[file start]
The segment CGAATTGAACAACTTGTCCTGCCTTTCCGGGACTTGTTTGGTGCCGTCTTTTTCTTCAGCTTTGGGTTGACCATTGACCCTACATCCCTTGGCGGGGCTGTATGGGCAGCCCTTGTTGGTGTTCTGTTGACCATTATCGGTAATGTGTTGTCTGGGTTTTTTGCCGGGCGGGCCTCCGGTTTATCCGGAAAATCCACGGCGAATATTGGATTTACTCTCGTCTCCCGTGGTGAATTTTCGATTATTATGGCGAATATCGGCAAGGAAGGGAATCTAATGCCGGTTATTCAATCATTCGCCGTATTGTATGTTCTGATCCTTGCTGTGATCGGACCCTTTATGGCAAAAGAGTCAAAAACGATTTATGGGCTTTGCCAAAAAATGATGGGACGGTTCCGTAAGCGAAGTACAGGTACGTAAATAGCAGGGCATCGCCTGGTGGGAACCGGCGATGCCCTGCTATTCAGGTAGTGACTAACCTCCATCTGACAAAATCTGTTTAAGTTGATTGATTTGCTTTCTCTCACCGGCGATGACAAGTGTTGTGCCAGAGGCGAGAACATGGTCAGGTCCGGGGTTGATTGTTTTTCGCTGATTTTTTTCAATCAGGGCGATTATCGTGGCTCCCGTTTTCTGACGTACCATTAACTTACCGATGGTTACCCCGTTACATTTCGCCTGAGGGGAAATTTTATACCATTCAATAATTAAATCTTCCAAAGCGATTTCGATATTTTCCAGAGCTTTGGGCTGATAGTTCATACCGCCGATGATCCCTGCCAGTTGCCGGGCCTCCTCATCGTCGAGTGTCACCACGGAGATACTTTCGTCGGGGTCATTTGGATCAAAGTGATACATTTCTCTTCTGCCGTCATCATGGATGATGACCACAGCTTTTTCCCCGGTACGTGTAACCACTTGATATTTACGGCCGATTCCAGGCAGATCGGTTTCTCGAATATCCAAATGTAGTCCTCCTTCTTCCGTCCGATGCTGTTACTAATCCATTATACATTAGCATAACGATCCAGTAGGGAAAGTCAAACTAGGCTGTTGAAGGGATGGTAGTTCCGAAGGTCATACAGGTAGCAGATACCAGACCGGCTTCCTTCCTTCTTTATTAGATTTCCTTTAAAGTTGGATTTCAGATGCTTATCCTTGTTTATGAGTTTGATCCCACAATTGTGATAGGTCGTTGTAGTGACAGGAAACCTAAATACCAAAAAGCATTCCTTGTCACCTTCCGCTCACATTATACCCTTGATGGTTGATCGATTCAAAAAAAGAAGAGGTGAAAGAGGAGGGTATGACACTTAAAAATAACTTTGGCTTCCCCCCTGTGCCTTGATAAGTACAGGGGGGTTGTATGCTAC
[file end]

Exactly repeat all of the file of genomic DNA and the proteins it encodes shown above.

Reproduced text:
The segment CGAATTGAACAACTTGTCCTGCCTTTCCGGGACTTGTTTGGTGCCGTCTTTTTCTTCAGCTTTGGGTTGACCATTGACCCTACATCCCTTGGCGGGGCTGTATGGGCAGCCCTTGTTGGTGTTCTGTTGACCATTATCGGTAATGTGTTGTCTGGGTTTTTTGCCGGGCGGGCCTCCGGTTTATCCGGAAAATCCACGGCGAATATTGGATTTACTCTCGTCTCCCGTGGTGAATTTTCGATTATTATGGCGAATATCGGCAAGGAAGGGAATCTAATGCCGGTTATTCAATCATTCGCCGTATTGTATGTTCTGATCCTTGCTGTGATCGGACCCTTTATGGCAAAAGAGTCAAAAACGATTTATGGGCTTTGCCAAAAAATGATGGGACGGTTCCGTAAGCGAAGTACAGGTACGTAAATAGCAGGGCATCGCCTGGTGGGAACCGGCGATGCCCTGCTATTCAGGTAGTGACTAACCTCCATCTGACAAAATCTGTTTAAGTTGATTGATTTGCTTTCTCTCACCGGCGATGACAAGTGTTGTGCCAGAGGCGAGAACATGGTCAGGTCCGGGGTTGATTGTTTTTCGCTGATTTTTTTCAATCAGGGCGATTATCGTGGCTCCCGTTTTCTGACGTACCATTAACTTACCGATGGTTACCCCGTTACATTTCGCCTGAGGGGAAATTTTATACCATTCAATAATTAAATCTTCCAAAGCGATTTCGATATTTTCCAGAGCTTTGGGCTGATAGTTCATACCGCCGATGATCCCTGCCAGTTGCCGGGCCTCCTCATCGTCGAGTGTCACCACGGAGATACTTTCGTCGGGGTCATTTGGATCAAAGTGATACATTTCTCTTCTGCCGTCATCATGGATGATGACCACAGCTTTTTCCCCGGTACGTGTAACCACTTGATATTTACGGCCGATTCCAGGCAGATCGGTTTCTCGAATATCCAAATGTAGTCCTCCTTCTTCCGTCCGATGCTGTTACTAATCCATTATACATTAGCATAACGATCCAGTAGGGAAAGTCAAACTAGGCTGTTGAAGGGATGGTAGTTCCGAAGGTCATACAGGTAGCAGATACCAGACCGGCTTCCTTCCTTCTTTATTAGATTTCCTTTAAAGTTGGATTTCAGATGCTTATCCTTGTTTATGAGTTTGATCCCACAATTGTGATAGGTCGTTGTAGTGACAGGAAACCTAAATACCAAAAAGCATTCCTTGTCACCTTCCGCTCACATTATACCCTTGATGGTTGATCGATTCAAAAAAAGAAGAGGTGAAAGAGGAGGGTATGACACTTAAAAATAACTTTGGCTTCCCCCCTGTGCCTTGATAAGTACAGGGGGGTTGTATGCTAC